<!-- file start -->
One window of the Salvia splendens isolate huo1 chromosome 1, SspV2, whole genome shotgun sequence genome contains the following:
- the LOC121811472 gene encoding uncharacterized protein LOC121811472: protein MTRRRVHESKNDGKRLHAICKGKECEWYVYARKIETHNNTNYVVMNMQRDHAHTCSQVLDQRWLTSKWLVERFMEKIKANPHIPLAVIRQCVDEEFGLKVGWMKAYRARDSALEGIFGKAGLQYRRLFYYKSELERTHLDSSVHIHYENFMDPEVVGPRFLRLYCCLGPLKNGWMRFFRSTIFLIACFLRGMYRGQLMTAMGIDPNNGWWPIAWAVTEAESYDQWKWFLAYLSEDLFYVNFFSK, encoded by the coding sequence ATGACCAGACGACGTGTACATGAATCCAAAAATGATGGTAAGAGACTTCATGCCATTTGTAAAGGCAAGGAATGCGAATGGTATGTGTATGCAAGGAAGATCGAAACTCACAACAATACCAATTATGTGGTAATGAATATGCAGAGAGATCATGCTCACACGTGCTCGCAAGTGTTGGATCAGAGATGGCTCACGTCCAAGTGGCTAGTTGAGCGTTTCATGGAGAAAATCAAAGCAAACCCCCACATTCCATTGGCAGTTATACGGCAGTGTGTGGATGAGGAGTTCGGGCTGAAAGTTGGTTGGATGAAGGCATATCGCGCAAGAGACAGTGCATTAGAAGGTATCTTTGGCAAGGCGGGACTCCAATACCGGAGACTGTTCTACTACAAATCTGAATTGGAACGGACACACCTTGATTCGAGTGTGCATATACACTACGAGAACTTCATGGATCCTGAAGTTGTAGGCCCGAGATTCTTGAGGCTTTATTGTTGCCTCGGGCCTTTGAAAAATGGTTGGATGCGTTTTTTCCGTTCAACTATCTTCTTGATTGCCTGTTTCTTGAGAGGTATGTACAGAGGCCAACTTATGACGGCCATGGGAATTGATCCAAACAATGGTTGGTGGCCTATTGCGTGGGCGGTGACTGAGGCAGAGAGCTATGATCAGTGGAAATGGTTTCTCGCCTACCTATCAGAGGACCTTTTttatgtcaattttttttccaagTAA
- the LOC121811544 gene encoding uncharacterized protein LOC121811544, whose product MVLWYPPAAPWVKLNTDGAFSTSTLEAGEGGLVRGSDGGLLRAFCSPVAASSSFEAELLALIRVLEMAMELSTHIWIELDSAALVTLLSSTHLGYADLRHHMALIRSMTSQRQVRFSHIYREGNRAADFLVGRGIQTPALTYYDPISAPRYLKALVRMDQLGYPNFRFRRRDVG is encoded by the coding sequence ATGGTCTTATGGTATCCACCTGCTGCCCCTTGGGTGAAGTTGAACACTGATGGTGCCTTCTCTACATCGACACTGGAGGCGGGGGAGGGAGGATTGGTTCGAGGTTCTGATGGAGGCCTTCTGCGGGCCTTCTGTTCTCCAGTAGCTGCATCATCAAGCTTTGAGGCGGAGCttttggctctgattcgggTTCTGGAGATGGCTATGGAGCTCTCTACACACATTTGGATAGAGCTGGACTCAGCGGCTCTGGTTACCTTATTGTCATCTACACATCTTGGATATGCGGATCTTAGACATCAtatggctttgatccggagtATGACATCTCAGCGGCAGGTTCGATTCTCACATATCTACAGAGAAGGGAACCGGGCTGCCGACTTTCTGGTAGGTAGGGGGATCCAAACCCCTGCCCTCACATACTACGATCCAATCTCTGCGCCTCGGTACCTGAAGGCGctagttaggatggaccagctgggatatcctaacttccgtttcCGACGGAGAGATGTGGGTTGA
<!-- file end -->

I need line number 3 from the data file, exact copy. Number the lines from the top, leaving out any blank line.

- the LOC121811544 gene encoding uncharacterized protein LOC121811544, whose product MVLWYPPAAPWVKLNTDGAFSTSTLEAGEGGLVRGSDGGLLRAFCSPVAASSSFEAELLALIRVLEMAMELSTHIWIELDSAALVTLLSSTHLGYADLRHHMALIRSMTSQRQVRFSHIYREGNRAADFLVGRGIQTPALTYYDPISAPRYLKALVRMDQLGYPNFRFRRRDVG is encoded by the coding sequence ATGGTCTTATGGTATCCACCTGCTGCCCCTTGGGTGAAGTTGAACACTGATGGTGCCTTCTCTACATCGACACTGGAGGCGGGGGAGGGAGGATTGGTTCGAGGTTCTGATGGAGGCCTTCTGCGGGCCTTCTGTTCTCCAGTAGCTGCATCATCAAGCTTTGAGGCGGAGCttttggctctgattcgggTTCTGGAGATGGCTATGGAGCTCTCTACACACATTTGGATAGAGCTGGACTCAGCGGCTCTGGTTACCTTATTGTCATCTACACATCTTGGATATGCGGATCTTAGACATCAtatggctttgatccggagtATGACATCTCAGCGGCAGGTTCGATTCTCACATATCTACAGAGAAGGGAACCGGGCTGCCGACTTTCTGGTAGGTAGGGGGATCCAAACCCCTGCCCTCACATACTACGATCCAATCTCTGCGCCTCGGTACCTGAAGGCGctagttaggatggaccagctgggatatcctaacttccgtttcCGACGGAGAGATGTGGGTTGA